ESA-sponsored Dr Stijn Thoolen delivers the last part of his 'Let's Talk Science' blogs, written during his year at the Concordia research station in Antarctica. Catch-up with his previous blogs at Part 1, Part 2, Part 3, Part 4, Part 5, Part 6, Part 7, Part 8, Part 9
Dr Stijn Thoolen
Medical Research Doctor, Concordia Research Station, Antarctica
But there is more to the ESA lab, and I have saved the best for last. So, now that you are probably overloaded with theories and facts, let’s talk about something very different. Let’s talk about sex!
And before we continue, you have to promise me to turn on another song, to end this blog with some appropriate groove.
But maybe there is more to it than it seems, and what Cherry-Garrard says is not necessarily easy to do. We are human, after all. Sexuality is one of our core features, vital for our existence, and for many it is a fundamental source of pleasure, intimacy, bonding, and social relations. Researchers have shown how sexual deprivation can lead to frustration, anger and even depression, and also seen from a group perspective anecdotal accounts have shown that sexual desire and related feelings of jealousy and competition can lead to adaptation problems in extreme environments. Including Concordia!
But the problem with sex it that we don’t easily talk about it. Perhaps it is so close to our core that opening up about it can make us feel vulnerable. A sensitive topic, and while researchers are currently busy figuring out how to compose future space crews in terms of culture, personality and gender, data about sexual behaviour and its effects on team dynamics in extreme environments is basically non-existent! How do we cope? How, why, and when do we suffer? Recent political debates and scandals of sexual harassment have already highlighted the importance of having a work environment free of sexual hostility, and if you ask me, it would be irresponsible to send humans on a multi-billion dollar long-duration mission to Mars without being able to answer these questions!
As such, the project SWICE (‘sexual well-being and sexual security in isolated, confined and extreme environments’), for the first time in spaceflight research history, is breaking the taboo. As the first study of its kind, it aims to gather basic information about human sexuality while living in isolation and confinement, and it does so by making us in Concordia talk:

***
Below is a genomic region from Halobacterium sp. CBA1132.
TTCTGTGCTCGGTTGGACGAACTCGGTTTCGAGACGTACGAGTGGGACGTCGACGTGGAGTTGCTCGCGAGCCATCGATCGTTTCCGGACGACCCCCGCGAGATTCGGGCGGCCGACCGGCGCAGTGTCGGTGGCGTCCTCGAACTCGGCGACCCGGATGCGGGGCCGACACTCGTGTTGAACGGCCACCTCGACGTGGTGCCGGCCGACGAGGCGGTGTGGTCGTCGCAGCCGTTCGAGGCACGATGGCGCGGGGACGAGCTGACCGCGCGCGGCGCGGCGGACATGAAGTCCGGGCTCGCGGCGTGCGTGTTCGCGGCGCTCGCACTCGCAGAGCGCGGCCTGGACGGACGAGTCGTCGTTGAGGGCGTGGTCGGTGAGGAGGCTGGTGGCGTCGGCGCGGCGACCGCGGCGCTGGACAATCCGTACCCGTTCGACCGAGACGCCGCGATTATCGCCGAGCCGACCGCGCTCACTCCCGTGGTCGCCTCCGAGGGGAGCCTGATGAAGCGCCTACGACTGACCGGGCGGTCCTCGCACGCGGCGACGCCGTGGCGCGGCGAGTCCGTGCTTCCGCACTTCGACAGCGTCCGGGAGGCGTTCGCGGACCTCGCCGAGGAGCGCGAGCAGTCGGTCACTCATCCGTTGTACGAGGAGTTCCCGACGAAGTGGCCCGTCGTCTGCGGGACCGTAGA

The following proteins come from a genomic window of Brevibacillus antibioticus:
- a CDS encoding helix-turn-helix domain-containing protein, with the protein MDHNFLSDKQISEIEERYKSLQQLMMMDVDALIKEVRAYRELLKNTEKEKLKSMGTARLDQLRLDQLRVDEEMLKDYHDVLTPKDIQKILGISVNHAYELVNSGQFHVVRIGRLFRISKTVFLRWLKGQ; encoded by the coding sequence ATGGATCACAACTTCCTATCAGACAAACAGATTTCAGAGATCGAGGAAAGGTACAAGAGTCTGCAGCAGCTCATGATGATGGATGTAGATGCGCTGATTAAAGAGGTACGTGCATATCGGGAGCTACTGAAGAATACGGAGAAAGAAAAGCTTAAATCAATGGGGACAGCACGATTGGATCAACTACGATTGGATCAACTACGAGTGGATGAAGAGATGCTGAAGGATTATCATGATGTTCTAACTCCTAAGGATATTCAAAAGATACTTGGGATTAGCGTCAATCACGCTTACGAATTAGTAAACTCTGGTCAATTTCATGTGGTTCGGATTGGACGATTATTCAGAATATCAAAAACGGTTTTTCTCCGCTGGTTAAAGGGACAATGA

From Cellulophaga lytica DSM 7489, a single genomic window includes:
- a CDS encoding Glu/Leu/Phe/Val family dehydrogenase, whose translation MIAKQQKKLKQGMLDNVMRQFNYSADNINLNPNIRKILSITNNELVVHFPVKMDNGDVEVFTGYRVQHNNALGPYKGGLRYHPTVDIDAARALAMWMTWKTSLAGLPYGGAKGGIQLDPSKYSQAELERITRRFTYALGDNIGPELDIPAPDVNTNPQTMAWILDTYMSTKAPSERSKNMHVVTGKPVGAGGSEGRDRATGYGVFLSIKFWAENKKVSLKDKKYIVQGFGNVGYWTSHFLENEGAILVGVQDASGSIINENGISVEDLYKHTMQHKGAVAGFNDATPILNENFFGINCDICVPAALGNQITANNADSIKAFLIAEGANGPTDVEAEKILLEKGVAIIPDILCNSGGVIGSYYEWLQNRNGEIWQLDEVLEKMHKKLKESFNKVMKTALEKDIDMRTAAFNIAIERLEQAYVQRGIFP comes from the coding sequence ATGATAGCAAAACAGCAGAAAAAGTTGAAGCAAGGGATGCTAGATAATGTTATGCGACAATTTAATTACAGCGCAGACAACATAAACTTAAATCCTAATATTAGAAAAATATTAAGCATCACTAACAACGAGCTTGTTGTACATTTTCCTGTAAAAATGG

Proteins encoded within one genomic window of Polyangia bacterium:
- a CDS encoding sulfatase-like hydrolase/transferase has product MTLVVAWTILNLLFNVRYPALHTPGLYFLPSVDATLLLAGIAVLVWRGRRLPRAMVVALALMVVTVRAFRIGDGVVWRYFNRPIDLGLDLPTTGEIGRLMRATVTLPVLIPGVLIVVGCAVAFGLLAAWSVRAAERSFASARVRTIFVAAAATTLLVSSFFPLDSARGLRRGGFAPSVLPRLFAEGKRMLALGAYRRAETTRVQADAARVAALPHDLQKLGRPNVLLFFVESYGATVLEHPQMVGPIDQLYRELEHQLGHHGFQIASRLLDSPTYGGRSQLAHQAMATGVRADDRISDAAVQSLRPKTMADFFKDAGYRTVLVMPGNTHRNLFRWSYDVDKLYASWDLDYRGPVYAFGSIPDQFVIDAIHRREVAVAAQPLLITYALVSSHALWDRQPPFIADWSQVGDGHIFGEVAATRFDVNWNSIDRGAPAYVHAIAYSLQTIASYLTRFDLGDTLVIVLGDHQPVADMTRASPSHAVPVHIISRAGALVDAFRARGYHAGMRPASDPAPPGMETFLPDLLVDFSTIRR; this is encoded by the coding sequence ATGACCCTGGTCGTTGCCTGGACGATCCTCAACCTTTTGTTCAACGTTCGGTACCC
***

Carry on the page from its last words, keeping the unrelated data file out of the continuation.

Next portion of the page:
‘How often does another Concordia inhabitant asks me for sexual favours?’ (we better forget the jokes at the dinner table…), ‘How often does another Concordia inhabitant produces sexually explicit graffiti for display at Concordia?’ (we better forget the sexually explicit Play-Doh creations we made with the whole crew last month…), ‘How enjoyable is your sexual life right now?’, ‘How often do you masturbate?’, ‘How often do you experience an orgasm?’ (Damn, you want to know everything!).
We had a structured anonymous interview (you know, like in the movies, with voice distortion and stuff) before we came here, and we will repeat it upon our return to Europe. Meanwhile, here in Concordia we fill in questionnaires throughout the year that look much like the above. And to make sure that everyone feels safe and confident to provide such sensitive data, and as I don’t want to know how the others here spend their free time, we all got an iPad to send the data directly to Berlin. This way everything stays anonymous. Still, answering these questions are good for a solid lesson in shamelessness I would say! Everything for a safer, healthier, and more successful environment, and again, for the good cause of science!
And with that I think you have heard enough ESA lab, and enough material to ponder upon. So now you know a little more about the challenges that we face here and what keeps me busy so far from home, I can only encourage you to appreciate the things we sometimes miss here, and enjoy the environment you interact with. Take a deep breath of oxygen-rich air, get yourself dirty every once in a while, find some fresh food, explore the beautiful and ever-changing world around you!
Note: this article was originally posted on the ESA blog website (LINK) and permission has been obtained to republish it here.
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